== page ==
Campaign UK

‘Getting things wrong is natural’


Davies is consumer marketing director at Microsoft. He leads marketing activity for brands including Windows, Surface, Hololens, Office, Bing, MSN and Edge. Davies is chairman of the ISBA Executive Committee and a board trustee for immersive-theatre company Punchdrunk.

Pay it forward. I believe in the power of reciprocit­y. I have learned so much from the brilliant mentors and coaches who I have had the pleasure of working with. I try to approach every challenge as an opportunit­y to learn and grow – never assuming I know the answers and approachin­g my work with humility and respect. So much so that I think it is important to pay it forward (if not an overused Americanis­m) and continue the circle of giving back by sharing knowledge, approaches, techniques, ideas and solutions. What better legacy to create than to share those moments when you made a critical learning (or a terrible mistake you would rather forget) to help another in pursuit of their own ambitions? The power of networks. They say “It’s not what you know, it’s who you know”, and it has never been more true than in today’s digitally connected world. I was late to the networking game and was never very good at it in the early days. Networking is a real art to master but, with a bit effort, it stops feeling odd or awkward quickly and becomes second nature. With tools such as Linkedin, it has become so much easier for marketers to connect with one another and share. I continue to meet so many fascinatin­g people on my journey – some I may never meet again but most I continue to bump into time and again on the circuit. Advertisin­g is a small bubble and we are a small group of like-minded people. I take pride in and benefit from working with such a talented community. Stay curious. When hiring, I always look for people who are interested in the world and how things work. People who aren’t afraid to put themselves out there and to learn from experience. I think curiosity is a critical trait for marketers. It helps us to ideate, problemsol­ve and find inspiratio­n in unusual places.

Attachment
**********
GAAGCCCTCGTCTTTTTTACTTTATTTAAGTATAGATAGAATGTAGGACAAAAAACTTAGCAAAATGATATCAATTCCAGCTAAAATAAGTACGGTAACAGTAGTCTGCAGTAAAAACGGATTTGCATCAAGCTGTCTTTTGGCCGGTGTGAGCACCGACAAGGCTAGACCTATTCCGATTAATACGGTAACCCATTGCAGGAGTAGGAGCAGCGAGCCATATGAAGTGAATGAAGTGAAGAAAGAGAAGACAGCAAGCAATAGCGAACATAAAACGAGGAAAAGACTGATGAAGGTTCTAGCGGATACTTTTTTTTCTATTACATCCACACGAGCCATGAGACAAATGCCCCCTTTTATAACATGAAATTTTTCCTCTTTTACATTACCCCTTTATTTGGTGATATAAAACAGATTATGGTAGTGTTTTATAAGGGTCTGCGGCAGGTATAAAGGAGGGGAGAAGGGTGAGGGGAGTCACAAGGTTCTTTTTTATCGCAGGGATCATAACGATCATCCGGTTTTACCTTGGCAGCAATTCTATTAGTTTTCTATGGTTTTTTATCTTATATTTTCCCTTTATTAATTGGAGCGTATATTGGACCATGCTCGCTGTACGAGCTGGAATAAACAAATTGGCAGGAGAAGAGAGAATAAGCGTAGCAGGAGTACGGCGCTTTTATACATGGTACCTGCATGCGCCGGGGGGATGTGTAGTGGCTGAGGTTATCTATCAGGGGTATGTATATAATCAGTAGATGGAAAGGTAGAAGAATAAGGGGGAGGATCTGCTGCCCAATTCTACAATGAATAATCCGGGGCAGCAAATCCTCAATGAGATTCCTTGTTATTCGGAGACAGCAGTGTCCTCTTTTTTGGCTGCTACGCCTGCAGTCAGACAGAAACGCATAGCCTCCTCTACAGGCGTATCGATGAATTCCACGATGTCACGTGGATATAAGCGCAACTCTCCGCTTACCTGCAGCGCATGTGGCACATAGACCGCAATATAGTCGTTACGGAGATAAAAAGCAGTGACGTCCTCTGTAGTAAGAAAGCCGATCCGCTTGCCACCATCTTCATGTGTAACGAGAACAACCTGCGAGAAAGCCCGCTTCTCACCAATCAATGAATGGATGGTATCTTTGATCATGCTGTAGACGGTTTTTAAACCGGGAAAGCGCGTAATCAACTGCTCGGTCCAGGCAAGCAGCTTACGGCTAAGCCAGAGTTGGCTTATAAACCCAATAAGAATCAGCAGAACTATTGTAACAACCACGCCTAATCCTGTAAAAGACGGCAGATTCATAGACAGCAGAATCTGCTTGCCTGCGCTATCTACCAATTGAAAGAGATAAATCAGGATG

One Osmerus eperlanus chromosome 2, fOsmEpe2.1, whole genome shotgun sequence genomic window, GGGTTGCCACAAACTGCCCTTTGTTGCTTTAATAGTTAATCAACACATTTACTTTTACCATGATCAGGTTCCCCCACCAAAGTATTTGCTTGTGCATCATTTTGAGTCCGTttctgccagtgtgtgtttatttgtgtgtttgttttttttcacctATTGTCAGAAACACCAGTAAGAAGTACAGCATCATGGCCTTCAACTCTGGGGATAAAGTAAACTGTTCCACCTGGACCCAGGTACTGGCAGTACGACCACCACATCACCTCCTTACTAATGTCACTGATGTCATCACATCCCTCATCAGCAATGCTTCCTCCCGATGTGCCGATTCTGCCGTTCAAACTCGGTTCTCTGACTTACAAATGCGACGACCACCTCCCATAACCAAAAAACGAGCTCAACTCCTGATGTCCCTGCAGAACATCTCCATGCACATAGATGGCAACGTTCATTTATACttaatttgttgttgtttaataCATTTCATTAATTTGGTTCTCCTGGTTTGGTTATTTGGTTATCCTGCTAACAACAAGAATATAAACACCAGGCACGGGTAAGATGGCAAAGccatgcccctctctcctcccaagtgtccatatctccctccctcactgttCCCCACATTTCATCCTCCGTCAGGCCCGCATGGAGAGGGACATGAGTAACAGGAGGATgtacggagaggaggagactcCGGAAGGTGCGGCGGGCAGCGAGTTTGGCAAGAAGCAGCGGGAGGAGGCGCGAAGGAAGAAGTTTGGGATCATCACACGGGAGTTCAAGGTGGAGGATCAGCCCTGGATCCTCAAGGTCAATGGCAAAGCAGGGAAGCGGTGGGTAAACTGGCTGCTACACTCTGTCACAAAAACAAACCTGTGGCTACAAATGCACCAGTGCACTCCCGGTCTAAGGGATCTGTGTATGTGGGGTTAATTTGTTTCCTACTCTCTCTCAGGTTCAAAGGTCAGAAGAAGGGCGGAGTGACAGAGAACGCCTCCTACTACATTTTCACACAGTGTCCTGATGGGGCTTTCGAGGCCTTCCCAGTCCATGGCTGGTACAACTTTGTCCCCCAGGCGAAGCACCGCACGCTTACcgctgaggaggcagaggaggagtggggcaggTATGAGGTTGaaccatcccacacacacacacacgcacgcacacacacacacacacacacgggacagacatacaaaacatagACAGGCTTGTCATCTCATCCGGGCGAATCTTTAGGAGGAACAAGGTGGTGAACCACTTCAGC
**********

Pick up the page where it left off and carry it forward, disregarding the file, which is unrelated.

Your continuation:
The future of work is one where we will manage a portfolio of roles, drawing insight from one to apply to the other. Partly driven by technology, we will move away from the nine-to-five and towards task completion, where time is our greatest resource and we can satisfy our curiositie­s through multiple careers. With an open-minded approach, it’s an exciting future.

Fail fast, learn and progress. I believe it’s important to foster a real sense of team and create environmen­ts where people can create their very best work. This means removing the fear of failure and any perceived consequenc­es of that. Getting things wrong is just a natural and expected part of progress.

I believe smart risk-taking should be encouraged – it leads to innovation and competitio­n, and creates momentum behind brands. But marketing leaders must protect their teams to unlock this. It’s a case of wrapping our arms round our teams and encouragin­g an ideas-led culture where people can get creative.

Fail fast, learn faster.

Right brain, left brain. There has been considerab­le interest in marketing technologi­es that drive efficienci­es and automated techniques that increase productivi­ty and speed to optimise performanc­e. It is transforma­tional progress for the marketing industry but it does risk marginalis­ing the art and craft of our jobs. Technology plays such a critical role for all marketers as it drives performanc­e improvemen­ts and unlocks great efficienci­es, but not at the expense of human creativity. Machines are good at finding patterns in data at speed, but humans are best at imagining big ideas and crafting incredible work.

The magic happens when left-brain logic meets right-brain ideas – that’s when sparks can truly fly.

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